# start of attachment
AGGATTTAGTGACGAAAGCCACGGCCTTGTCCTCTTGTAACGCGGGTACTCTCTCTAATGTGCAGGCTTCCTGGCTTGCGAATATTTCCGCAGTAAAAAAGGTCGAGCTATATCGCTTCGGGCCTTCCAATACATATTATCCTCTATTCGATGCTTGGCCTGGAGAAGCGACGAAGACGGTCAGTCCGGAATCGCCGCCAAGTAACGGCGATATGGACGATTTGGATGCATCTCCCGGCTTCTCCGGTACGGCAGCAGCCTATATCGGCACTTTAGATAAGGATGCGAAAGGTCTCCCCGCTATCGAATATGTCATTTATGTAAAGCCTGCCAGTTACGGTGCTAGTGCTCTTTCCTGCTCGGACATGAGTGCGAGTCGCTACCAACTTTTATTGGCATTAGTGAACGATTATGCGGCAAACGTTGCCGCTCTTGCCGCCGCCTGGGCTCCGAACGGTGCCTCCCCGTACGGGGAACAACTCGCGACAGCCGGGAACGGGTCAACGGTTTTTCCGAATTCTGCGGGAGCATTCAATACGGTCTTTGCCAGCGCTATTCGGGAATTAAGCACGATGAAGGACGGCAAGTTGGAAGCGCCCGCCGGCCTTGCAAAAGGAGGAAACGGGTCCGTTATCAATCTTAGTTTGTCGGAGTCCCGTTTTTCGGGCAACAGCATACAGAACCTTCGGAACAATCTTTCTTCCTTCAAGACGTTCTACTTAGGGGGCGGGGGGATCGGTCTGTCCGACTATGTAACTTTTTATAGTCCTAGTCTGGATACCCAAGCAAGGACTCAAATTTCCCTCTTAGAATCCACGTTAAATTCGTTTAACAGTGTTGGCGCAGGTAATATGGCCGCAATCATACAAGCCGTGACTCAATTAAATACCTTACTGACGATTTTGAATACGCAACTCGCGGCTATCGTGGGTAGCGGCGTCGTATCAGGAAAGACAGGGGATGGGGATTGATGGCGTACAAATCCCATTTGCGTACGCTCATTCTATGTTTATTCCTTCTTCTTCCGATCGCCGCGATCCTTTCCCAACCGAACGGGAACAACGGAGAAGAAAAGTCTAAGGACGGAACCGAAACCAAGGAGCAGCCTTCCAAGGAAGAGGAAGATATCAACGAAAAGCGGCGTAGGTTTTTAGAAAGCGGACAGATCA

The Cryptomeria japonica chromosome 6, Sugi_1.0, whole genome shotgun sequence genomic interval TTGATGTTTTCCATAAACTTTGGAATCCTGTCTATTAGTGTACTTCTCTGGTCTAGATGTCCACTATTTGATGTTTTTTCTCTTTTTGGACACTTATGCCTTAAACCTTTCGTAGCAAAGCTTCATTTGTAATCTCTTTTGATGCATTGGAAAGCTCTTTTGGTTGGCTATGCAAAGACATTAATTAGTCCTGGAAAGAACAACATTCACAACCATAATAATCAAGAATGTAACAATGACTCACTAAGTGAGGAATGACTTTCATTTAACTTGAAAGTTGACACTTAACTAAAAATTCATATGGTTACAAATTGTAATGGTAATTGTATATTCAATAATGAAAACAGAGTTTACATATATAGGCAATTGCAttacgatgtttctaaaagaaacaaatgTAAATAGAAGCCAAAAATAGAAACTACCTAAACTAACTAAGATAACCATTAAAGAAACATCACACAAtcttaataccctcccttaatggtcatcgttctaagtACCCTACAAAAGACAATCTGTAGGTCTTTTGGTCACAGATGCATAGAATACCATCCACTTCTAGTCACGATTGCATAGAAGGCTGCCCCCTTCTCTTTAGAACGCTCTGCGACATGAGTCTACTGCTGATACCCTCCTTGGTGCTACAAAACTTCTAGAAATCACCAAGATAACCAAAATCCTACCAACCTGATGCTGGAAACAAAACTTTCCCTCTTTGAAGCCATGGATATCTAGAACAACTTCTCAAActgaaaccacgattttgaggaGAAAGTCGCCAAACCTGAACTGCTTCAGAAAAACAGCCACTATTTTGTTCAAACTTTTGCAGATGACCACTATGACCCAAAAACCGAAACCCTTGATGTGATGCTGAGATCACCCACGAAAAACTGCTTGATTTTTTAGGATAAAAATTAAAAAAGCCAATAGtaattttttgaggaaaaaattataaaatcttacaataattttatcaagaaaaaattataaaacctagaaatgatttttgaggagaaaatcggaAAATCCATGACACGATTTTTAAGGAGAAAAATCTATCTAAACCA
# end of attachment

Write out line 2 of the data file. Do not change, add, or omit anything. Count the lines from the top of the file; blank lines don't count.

The Cryptomeria japonica chromosome 6, Sugi_1.0, whole genome shotgun sequence genomic interval TTGATGTTTTCCATAAACTTTGGAATCCTGTCTATTAGTGTACTTCTCTGGTCTAGATGTCCACTATTTGATGTTTTTTCTCTTTTTGGACACTTATGCCTTAAACCTTTCGTAGCAAAGCTTCATTTGTAATCTCTTTTGATGCATTGGAAAGCTCTTTTGGTTGGCTATGCAAAGACATTAATTAGTCCTGGAAAGAACAACATTCACAACCATAATAATCAAGAATGTAACAATGACTCACTAAGTGAGGAATGACTTTCATTTAACTTGAAAGTTGACACTTAACTAAAAATTCATATGGTTACAAATTGTAATGGTAATTGTATATTCAATAATGAAAACAGAGTTTACATATATAGGCAATTGCAttacgatgtttctaaaagaaacaaatgTAAATAGAAGCCAAAAATAGAAACTACCTAAACTAACTAAGATAACCATTAAAGAAACATCACACAAtcttaataccctcccttaatggtcatcgttctaagtACCCTACAAAAGACAATCTGTAGGTCTTTTGGTCACAGATGCATAGAATACCATCCACTTCTAGTCACGATTGCATAGAAGGCTGCCCCCTTCTCTTTAGAACGCTCTGCGACATGAGTCTACTGCTGATACCCTCCTTGGTGCTACAAAACTTCTAGAAATCACCAAGATAACCAAAATCCTACCAACCTGATGCTGGAAACAAAACTTTCCCTCTTTGAAGCCATGGATATCTAGAACAACTTCTCAAActgaaaccacgattttgaggaGAAAGTCGCCAAACCTGAACTGCTTCAGAAAAACAGCCACTATTTTGTTCAAACTTTTGCAGATGACCACTATGACCCAAAAACCGAAACCCTTGATGTGATGCTGAGATCACCCACGAAAAACTGCTTGATTTTTTAGGATAAAAATTAAAAAAGCCAATAGtaattttttgaggaaaaaattataaaatcttacaataattttatcaagaaaaaattataaaacctagaaatgatttttgaggagaaaatcggaAAATCCATGACACGATTTTTAAGGAGAAAAATCTATCTAAACCA